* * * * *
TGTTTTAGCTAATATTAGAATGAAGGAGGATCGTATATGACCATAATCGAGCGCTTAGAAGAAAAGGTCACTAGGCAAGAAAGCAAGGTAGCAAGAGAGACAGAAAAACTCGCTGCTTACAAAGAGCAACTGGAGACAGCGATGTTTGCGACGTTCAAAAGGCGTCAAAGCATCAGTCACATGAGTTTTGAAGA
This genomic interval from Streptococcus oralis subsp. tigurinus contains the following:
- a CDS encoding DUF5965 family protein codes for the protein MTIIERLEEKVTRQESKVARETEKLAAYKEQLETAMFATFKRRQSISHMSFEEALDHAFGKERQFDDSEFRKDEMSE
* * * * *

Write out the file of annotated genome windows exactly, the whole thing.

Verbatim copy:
TGTTTTAGCTAATATTAGAATGAAGGAGGATCGTATATGACCATAATCGAGCGCTTAGAAGAAAAGGTCACTAGGCAAGAAAGCAAGGTAGCAAGAGAGACAGAAAAACTCGCTGCTTACAAAGAGCAACTGGAGACAGCGATGTTTGCGACGTTCAAAAGGCGTCAAAGCATCAGTCACATGAGTTTTGAAGA
This genomic interval from Streptococcus oralis subsp. tigurinus contains the following:
- a CDS encoding DUF5965 family protein codes for the protein MTIIERLEEKVTRQESKVARETEKLAAYKEQLETAMFATFKRRQSISHMSFEEALDHAFGKERQFDDSEFRKDEMSE